Report 391


December 8, 2017


Y.A. (“the Student”) v. the University of Toronto, Mississauga (UTM)

Hearing Date(s): 

November 6, 2017

Committee Members:

Ms. Sara Faherty, Chair
Professor Andrea Sass-Kortsak, Faculty Governor
Ms. Mala Kashyap, Student Governor


Ms. Krista Osbourne, Administrative Clerk and Hearing Secretary, Appeals, Discipline and Faculty Grievances 


For the Student Appellant:

Mr. Y.A. (the Student)

For the UTM:

Professor Michael Lettieri, Vice Dean, Undergraduate Programs
Ms. Renu Kanga Fonseca, Director, Student Recruitment and Admissions

Student appeal from a decision of the Fee Consideration Committee at the UTM Registrar’s Office, which disallowed the Student’s request for a fee refund and reversal of charges placed on the Student’s account. The disputed charges related to a year-long course that the Student dropped after the relevant add/drop deadline. The Student dropped the course after the last date to which he would have been entitled to get even a partial refund of his fees. 

The Committee declined to review the Fee Consideration Committee’s ruling because Section 2.1 of the Terms of Reference that govern the Academic Appeals Committee of the Governing Council permits the Committee to “hear and consider appeals made by students against decisions of faculty, college or school councils (or committees thereof) in the application of academic regulations and requirements” and a decision by a registrarial fee refund committee is not a decision that applied an academic regulation to a student. The Committee’s decision is aligned with the fact that the Committee is limited to academic remedies (e.g. late withdrawal without academic penalty, reinstatement into a program) and not the kind of financial relief requested by the Student.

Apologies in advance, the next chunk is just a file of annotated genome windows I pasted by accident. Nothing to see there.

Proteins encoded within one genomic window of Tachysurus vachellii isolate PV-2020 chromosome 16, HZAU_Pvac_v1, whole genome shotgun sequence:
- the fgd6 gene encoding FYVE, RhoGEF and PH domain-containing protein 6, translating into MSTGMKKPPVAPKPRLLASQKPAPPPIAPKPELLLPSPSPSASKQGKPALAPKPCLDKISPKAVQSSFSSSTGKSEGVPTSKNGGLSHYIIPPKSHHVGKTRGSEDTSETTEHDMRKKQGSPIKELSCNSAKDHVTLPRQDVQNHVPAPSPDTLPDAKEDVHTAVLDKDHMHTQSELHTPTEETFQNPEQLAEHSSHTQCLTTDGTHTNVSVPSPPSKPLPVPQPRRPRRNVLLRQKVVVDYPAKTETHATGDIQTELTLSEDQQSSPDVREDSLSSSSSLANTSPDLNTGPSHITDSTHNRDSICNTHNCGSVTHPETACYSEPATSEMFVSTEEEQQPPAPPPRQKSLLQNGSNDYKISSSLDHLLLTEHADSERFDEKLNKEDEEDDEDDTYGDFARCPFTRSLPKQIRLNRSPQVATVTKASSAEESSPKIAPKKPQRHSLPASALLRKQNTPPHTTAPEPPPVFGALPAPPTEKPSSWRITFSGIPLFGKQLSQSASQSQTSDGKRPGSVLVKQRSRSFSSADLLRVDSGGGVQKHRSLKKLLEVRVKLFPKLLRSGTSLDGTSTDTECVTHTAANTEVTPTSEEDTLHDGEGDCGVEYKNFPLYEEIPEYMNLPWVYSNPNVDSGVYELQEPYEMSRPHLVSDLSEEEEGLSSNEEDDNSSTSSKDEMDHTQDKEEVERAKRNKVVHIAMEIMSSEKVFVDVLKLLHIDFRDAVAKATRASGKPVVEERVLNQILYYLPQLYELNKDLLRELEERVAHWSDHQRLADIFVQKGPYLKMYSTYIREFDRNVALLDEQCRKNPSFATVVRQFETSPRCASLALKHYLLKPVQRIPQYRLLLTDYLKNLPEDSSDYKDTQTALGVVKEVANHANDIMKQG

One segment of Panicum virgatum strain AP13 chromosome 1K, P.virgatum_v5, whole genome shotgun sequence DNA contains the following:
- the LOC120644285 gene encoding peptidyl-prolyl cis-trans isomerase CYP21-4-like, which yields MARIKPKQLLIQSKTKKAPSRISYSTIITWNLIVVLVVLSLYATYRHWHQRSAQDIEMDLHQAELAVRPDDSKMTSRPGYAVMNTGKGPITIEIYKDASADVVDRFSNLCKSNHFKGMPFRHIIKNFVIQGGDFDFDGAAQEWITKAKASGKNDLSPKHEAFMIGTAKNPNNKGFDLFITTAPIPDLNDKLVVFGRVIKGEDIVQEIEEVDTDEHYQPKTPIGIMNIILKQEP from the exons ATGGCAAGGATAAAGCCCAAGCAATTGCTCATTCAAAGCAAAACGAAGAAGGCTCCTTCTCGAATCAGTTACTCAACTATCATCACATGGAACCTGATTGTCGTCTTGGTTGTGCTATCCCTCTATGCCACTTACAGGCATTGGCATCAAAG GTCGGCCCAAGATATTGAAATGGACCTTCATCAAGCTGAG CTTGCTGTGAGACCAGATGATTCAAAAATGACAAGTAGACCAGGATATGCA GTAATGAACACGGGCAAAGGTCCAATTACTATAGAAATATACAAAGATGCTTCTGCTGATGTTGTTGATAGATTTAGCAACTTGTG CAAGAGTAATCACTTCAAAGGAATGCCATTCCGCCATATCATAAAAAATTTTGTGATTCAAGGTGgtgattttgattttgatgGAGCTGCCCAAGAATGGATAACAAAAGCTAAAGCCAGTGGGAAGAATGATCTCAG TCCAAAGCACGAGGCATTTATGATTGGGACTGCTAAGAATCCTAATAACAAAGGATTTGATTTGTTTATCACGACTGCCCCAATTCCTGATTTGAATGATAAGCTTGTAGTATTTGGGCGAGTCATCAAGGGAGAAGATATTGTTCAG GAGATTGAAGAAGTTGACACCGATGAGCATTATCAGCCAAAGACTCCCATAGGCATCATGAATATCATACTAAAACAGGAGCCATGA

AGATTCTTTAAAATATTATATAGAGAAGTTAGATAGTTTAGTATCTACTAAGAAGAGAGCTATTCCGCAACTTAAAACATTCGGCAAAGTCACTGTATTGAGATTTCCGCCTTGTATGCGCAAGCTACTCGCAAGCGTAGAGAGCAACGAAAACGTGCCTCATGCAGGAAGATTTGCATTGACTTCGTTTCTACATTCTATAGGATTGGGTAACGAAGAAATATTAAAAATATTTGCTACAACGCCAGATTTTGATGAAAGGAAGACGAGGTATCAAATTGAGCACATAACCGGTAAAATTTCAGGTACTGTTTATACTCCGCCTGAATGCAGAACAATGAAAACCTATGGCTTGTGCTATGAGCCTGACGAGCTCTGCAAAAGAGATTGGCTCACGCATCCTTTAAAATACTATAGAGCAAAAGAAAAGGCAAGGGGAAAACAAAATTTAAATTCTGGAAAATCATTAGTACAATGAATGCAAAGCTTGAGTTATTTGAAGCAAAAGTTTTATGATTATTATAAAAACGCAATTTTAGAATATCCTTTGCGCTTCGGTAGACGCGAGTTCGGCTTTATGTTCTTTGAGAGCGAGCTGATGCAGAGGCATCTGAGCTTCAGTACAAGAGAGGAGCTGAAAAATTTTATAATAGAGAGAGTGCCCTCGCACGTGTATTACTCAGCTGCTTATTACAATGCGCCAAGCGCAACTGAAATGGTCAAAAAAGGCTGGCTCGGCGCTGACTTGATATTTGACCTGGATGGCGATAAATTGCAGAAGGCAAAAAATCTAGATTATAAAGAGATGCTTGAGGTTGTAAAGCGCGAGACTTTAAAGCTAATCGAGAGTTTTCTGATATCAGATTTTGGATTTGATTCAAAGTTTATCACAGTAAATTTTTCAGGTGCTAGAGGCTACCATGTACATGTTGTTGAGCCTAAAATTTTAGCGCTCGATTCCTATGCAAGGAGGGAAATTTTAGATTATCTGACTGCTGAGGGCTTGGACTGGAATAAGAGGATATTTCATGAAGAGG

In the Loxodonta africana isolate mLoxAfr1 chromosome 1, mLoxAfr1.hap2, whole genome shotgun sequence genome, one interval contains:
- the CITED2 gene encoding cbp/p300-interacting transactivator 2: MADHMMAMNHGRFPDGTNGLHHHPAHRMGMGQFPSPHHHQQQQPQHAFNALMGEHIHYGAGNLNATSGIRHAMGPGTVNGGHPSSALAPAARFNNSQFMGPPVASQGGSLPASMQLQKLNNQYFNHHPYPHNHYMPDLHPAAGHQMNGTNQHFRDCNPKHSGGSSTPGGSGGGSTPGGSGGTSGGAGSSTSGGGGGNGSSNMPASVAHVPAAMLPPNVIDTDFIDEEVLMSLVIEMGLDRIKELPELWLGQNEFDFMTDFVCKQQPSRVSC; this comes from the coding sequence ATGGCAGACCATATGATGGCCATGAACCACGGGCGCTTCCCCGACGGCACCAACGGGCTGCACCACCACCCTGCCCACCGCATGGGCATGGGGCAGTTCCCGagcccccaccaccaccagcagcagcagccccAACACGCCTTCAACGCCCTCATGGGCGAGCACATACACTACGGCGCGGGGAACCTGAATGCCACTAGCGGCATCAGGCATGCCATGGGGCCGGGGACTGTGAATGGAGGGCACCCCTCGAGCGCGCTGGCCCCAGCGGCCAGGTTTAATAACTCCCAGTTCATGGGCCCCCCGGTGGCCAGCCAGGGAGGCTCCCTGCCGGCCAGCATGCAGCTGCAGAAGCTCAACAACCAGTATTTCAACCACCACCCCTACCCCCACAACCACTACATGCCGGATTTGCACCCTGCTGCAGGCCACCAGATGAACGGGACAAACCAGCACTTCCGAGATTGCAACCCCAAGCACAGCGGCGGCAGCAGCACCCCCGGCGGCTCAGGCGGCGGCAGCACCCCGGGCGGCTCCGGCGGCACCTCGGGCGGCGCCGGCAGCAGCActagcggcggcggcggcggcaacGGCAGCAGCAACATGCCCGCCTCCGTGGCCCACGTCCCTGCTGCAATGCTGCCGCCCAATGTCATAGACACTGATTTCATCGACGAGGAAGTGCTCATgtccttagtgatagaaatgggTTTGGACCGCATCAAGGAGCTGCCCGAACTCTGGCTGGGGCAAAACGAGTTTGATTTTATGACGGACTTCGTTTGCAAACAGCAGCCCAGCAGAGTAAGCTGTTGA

The Committee nonetheless considered the fairness of the practice of imposing add/drop deadline because, broadly understood, it is an academic regulation. There were two potential grounds for review. The first is that the policy was not applied consistently. On this ground, the Committee found that the goal of the add/drop deadline was not tied to a Student’s ability to predict whether they would succeed in the course, rather, it was to allow Students the opportunity to drop a course once they have an idea of what the course is about, whether they are able to understand and connect with the instructor, and the amount of time they should be expected to devote to the course. Even when a student encounters an unforeseen problem that arose after the add/drop deadline had passed, and the Committee permits late withdrawal without academic penalty, the Committee does not have the authority to reverse the associated tuition and fees (Report #302). 

On the second ground of review, the fairness of the add/drop deadline as an academic regulation, the Committee agreed that the common understanding of the word “refund” tends to relate exclusively to money that has already been paid and that it would be clearer to expressly remind students who drop year-long courses that they will still be responsible for any future payments. Nonetheless, the Committee concluded that the policy was sufficiently communicated to the Student, and the University’s use of the term “refund” did not cause the Student to take an action he otherwise would not have taken.  Appeal dismissed.